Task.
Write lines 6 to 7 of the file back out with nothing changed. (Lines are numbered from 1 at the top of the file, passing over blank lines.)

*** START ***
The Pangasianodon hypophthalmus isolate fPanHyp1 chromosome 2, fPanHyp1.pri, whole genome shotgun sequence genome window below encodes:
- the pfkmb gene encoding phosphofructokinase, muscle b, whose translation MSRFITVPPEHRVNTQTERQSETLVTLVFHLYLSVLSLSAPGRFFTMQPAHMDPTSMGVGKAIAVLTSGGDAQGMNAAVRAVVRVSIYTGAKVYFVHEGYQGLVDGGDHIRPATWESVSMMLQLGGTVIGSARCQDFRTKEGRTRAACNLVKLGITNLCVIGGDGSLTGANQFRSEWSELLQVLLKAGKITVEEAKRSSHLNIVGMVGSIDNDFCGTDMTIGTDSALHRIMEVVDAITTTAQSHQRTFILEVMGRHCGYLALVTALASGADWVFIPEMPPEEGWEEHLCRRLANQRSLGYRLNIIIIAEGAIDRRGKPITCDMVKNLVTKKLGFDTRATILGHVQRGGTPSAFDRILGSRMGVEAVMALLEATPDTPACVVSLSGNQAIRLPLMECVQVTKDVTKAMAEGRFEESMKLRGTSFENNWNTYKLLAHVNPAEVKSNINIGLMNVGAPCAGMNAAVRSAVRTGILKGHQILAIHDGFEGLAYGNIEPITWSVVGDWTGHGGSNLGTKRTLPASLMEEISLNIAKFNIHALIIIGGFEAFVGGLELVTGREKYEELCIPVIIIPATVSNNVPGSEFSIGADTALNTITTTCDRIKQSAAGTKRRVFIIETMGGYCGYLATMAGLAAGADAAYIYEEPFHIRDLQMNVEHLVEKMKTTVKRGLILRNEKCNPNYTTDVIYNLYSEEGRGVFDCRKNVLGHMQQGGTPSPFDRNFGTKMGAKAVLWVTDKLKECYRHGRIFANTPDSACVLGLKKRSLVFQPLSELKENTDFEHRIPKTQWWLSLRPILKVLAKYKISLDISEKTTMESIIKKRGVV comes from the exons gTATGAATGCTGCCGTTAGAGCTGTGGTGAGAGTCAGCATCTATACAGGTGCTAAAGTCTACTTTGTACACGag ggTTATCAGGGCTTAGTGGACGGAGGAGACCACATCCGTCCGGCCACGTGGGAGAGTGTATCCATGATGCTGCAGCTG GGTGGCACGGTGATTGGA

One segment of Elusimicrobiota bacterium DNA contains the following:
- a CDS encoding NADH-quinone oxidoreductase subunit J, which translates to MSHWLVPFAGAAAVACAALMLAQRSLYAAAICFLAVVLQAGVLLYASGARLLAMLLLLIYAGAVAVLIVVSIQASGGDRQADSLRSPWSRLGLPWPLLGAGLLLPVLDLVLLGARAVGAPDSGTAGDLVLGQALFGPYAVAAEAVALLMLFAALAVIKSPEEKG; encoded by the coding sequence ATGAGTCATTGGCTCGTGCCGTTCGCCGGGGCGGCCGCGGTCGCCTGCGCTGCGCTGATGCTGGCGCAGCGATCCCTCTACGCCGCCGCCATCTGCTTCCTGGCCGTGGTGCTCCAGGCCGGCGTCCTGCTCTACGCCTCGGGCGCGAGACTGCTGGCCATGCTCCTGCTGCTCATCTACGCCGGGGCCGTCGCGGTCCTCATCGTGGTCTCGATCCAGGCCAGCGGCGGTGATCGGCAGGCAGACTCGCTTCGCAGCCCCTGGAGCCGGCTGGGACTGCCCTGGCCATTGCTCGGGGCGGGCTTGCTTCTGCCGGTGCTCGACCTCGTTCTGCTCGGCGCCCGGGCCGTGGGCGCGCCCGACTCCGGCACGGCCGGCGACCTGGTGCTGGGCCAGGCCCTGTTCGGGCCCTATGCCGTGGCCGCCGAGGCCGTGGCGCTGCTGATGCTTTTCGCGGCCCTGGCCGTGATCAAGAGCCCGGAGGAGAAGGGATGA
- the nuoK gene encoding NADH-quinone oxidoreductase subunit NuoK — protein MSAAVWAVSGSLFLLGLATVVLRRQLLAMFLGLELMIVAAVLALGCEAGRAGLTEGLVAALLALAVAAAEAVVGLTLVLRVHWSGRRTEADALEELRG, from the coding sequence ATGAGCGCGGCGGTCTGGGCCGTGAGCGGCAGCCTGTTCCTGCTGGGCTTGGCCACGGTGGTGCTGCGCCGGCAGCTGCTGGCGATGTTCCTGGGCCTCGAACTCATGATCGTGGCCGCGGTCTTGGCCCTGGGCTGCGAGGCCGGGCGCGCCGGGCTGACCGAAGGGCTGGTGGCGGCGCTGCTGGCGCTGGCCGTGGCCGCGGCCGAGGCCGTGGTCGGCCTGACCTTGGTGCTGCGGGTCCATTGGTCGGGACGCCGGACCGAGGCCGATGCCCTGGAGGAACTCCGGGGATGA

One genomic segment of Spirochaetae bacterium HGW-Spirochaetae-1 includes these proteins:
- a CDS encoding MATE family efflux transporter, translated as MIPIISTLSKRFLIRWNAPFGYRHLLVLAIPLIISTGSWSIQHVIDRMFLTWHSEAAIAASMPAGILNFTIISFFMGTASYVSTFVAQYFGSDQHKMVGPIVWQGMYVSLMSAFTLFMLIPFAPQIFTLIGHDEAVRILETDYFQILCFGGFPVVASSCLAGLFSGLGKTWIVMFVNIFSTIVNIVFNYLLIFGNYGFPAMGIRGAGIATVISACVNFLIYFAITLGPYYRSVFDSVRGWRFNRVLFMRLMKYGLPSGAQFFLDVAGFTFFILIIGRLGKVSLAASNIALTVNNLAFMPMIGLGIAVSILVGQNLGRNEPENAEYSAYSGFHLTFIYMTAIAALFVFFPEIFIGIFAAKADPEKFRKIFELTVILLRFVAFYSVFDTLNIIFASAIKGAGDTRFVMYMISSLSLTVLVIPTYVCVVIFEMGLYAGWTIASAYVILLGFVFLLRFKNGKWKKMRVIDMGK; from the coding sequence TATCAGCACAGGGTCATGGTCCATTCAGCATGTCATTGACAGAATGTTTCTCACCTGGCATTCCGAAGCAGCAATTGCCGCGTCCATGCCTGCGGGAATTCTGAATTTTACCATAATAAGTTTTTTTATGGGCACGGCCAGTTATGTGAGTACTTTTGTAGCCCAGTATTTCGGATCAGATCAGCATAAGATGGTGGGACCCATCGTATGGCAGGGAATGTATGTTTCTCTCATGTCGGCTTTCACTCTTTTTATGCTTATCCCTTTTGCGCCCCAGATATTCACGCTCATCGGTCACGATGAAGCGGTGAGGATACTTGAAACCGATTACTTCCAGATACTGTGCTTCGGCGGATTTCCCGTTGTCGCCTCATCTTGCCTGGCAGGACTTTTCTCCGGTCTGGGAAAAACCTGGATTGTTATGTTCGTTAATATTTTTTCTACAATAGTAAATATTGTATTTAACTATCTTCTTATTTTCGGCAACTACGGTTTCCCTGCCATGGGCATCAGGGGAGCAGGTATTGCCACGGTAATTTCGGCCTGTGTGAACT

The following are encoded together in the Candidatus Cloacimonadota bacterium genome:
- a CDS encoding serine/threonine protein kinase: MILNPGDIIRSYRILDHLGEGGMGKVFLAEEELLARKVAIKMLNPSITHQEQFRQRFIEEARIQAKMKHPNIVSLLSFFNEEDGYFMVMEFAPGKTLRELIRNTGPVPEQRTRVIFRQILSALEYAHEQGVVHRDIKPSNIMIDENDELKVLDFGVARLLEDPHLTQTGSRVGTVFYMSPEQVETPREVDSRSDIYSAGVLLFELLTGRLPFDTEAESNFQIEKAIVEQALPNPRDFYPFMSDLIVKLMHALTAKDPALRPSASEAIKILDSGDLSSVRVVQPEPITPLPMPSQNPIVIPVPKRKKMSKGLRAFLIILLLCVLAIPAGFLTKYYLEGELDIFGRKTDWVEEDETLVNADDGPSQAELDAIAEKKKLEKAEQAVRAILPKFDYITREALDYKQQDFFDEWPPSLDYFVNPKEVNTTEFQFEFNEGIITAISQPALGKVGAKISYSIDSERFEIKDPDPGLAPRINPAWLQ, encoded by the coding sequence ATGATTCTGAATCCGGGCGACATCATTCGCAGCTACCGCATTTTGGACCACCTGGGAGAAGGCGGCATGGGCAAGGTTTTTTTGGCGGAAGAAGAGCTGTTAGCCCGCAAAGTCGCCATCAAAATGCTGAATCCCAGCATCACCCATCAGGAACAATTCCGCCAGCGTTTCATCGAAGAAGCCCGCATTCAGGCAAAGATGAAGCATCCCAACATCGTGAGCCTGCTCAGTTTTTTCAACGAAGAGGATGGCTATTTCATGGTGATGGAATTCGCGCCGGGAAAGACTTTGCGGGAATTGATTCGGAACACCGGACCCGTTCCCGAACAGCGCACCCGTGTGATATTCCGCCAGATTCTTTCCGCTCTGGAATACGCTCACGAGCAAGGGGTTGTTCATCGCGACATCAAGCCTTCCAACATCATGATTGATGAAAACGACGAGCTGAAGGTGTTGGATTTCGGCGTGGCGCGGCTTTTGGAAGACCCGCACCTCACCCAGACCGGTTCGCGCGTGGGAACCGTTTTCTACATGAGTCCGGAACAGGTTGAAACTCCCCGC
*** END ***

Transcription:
One genomic segment of Spirochaetae bacterium HGW-Spirochaetae-1 includes these proteins:
- a CDS encoding MATE family efflux transporter, translated as MIPIISTLSKRFLIRWNAPFGYRHLLVLAIPLIISTGSWSIQHVIDRMFLTWHSEAAIAASMPAGILNFTIISFFMGTASYVSTFVAQYFGSDQHKMVGPIVWQGMYVSLMSAFTLFMLIPFAPQIFTLIGHDEAVRILETDYFQILCFGGFPVVASSCLAGLFSGLGKTWIVMFVNIFSTIVNIVFNYLLIFGNYGFPAMGIRGAGIATVISACVNFLIYFAITLGPYYRSVFDSVRGWRFNRVLFMRLMKYGLPSGAQFFLDVAGFTFFILIIGRLGKVSLAASNIALTVNNLAFMPMIGLGIAVSILVGQNLGRNEPENAEYSAYSGFHLTFIYMTAIAALFVFFPEIFIGIFAAKADPEKFRKIFELTVILLRFVAFYSVFDTLNIIFASAIKGAGDTRFVMYMISSLSLTVLVIPTYVCVVIFEMGLYAGWTIASAYVILLGFVFLLRFKNGKWKKMRVIDMGK; from the coding sequence TATCAGCACAGGGTCATGGTCCATTCAGCATGTCATTGACAGAATGTTTCTCACCTGGCATTCCGAAGCAGCAATTGCCGCGTCCATGCCTGCGGGAATTCTGAATTTTACCATAATAAGTTTTTTTATGGGCACGGCCAGTTATGTGAGTACTTTTGTAGCCCAGTATTTCGGATCAGATCAGCATAAGATGGTGGGACCCATCGTATGGCAGGGAATGTATGTTTCTCTCATGTCGGCTTTCACTCTTTTTATGCTTATCCCTTTTGCGCCCCAGATATTCACGCTCATCGGTCACGATGAAGCGGTGAGGATACTTGAAACCGATTACTTCCAGATACTGTGCTTCGGCGGATTTCCCGTTGTCGCCTCATCTTGCCTGGCAGGACTTTTCTCCGGTCTGGGAAAAACCTGGATTGTTATGTTCGTTAATATTTTTTCTACAATAGTAAATATTGTATTTAACTATCTTCTTATTTTCGGCAACTACGGTTTCCCTGCCATGGGCATCAGGGGAGCAGGTATTGCCACGGTAATTTCGGCCTGTGTGAACT